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Above: Service Corps tableau passes through Rajpath on Republic Day. Photo: UNI

With over 100 Lt Colonels and Majors moving the Supreme Court over alleged “discrimination” in the promotion of officers of the services corps, isn’t it time the army took a serious look at their complaint?

~By Praful Bakshi

When a young officer under training earns his spurs, he has dreams and aspirations of leading his men into battle. He cannot even in his wildest imagination think of being considered almost a non-combatant who will be denied future promotions just because he belongs to a certain cadre. This becomes more humiliating when he finds himself in more dangerous situations when facing the same enemy as his other colleagues in the Infantry and Artillery, who are in a better position to defend themselves with superior weapon systems.

It is well-known that unlike the civilian sector, the Army is a top-of-the-shelf professional and action force. Its key result area spells life or death for a nation. This makes the armed forces extremely demanding on performance, with vacancies in the higher ranks often very limited. This shortage then becomes a source of fierce competition and rivalry.

In a recently reported problem, officers of the Indian Army Service corps, i.e. ASC, Ordnance and EME amounting to over a 100 Majors and Lt Colonels, moved the apex court as they felt that the vacancies provided to them for the next promotion had been limited time and again.

This was in spite of the Ajai Vikram Singh committee’s recommendations to ensure better career prospects in the armed forces, wherein it had said that promotions to the rank of Colonel, who is a battalion Commanding Officer, would be granted on completion of 26 years of service and promotion of officers to Lt Colonels would be on completion of 13 years of service from the present 18 years.

There may be no dearth of suggestions or recommendations by such committees, but at the end of the day, it is the top echelons of the Army, predominantly made up of Infantry and Artillery officers, who call the shots. The outcome of this can be well imagined as officers of support services are left to struggle with limited vacancies.

The main argument put forth by supporters of this unfair practice is that it is the Infantry and Artillery which face the dangers and hardships of combat situations, including counter-insurgency and low intensity conflict. This argument is far from the truth.

The position of convoys is far more vulnerable than the troops in concrete bunkers and trenches who are not only well-protected, but well-defended

Let us take the example of a typical young ex-NDA, ASC officer. Let’s call him Raja Vaid. He goes through IMA and is forced to join ASC when his first two choices of service were Infantry and Armored Corp. He had to give his third choice of service corps as per the regulatory order of that time. Like every officer of the support services, he has to be attached for three years to an infantry battalion in a forward location.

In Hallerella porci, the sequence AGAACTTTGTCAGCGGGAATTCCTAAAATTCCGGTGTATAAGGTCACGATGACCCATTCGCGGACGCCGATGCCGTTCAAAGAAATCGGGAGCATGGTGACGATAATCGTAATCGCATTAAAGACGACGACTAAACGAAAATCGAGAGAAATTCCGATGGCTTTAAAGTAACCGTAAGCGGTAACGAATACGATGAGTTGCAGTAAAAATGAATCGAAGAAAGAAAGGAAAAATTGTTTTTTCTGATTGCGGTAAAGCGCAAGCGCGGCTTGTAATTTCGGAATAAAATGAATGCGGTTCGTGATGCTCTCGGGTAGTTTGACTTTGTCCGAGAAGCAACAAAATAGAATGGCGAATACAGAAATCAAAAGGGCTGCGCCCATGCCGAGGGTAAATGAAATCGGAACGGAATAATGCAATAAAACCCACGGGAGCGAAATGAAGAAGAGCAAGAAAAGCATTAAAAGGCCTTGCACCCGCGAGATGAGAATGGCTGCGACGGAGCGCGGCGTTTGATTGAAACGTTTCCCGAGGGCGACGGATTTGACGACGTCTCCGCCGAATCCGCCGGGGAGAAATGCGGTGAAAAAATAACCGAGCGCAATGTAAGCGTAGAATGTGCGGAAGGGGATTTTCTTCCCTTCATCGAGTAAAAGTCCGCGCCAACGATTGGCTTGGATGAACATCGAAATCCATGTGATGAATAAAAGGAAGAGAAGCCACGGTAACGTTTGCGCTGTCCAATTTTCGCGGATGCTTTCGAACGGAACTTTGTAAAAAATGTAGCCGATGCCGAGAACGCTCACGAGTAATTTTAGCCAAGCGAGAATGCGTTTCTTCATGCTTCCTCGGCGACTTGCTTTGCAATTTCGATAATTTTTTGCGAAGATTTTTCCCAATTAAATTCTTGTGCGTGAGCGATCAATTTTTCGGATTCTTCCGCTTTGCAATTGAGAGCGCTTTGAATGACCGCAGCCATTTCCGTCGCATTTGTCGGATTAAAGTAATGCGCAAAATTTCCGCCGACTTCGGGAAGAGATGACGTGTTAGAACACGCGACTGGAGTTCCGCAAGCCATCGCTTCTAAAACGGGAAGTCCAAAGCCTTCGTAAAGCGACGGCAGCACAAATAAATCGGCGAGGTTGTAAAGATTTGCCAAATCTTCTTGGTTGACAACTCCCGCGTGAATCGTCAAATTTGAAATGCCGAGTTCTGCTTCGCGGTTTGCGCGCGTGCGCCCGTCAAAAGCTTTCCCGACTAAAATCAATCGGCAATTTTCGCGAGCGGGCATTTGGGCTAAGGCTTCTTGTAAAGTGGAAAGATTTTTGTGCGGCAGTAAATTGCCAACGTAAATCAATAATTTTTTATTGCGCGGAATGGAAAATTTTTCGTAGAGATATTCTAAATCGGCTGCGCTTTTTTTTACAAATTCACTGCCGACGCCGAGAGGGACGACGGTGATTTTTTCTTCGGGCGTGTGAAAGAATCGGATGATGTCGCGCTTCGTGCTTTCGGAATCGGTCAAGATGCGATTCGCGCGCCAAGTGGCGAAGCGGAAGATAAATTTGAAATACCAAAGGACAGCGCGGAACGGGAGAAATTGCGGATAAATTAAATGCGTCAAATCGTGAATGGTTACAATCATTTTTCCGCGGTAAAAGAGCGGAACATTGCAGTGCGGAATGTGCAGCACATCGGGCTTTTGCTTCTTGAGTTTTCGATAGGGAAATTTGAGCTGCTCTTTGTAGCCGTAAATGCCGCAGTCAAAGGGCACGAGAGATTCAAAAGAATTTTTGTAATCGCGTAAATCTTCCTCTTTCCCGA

Thereafter, Vaid is required to complete a tenure of 28 months with the Rashtriya Rifles in J&K as a company 2 IC (second in-command). This means he has to lead his 150 to 200 men in all anti-terrorist or counterinsurgency ops and face ceasefire violations with all the available resources at his disposal.

After that, he will have one or more postings in a forward brigade location and handle the logistic supply. The forward posts depend on supply officers who fight against all odds to deliver much-needed supplies.

The point to note here is that the danger to these convoys moving from one location to another is constant. They are exposed to fire from enemy artillery and ambushes and, in the event of war, aircraft bombardment. Their position is far more vulnerable than the troops in concrete bunkers and trenches who are not only well-protected, but well-defended.

All ASC, Ordnance and EME officers can also be part of airborne para forces or other fighting units, where they face the same dangers and threat as regular fighting officers.

The EME officer has to move right into the tank battle zone to recover a damaged vehicle/tank and do repair work. The ASC officer not only moves right up to the most forward location with fuel, water and food, but he has to bring in ammunition in his convoy from ordnance depots and tanks on special tank transporters. It is these mobile movements in a battle area that attract maximum fire from the enemy. The same is true of field ordinance depots which always attract the first raid from enemy fighter bombers.

If anyone goes through the list of causalities during the Kargil war, they would be surprised to find a number of ASC, Ordnance and EME officers not only on the wounded list, but who have been awarded Mahavir Chakras, Vir Chakras, Sena medals and the like. Capt Neikezhakua (MVC),

Capt Haneefudin (Vrc), Col Jamwal (Vrc) and the recently martyred Maj Satish Dhaiya (Vrc) are among them. Similarly, many battle honours have been won by the service arms like in the Battle of Kangla Tongbi fought by valiant men of the Army Ordnance Corp against the Japanese.

An army where the officer cadre develops such serious fault lines that a court verdict is the last answer is dangerously exposed to various factions which would not only politicise the issue but make the army vulnerable to political machinations. It would be an invitation for a Pakistan-like situation to develop in India.

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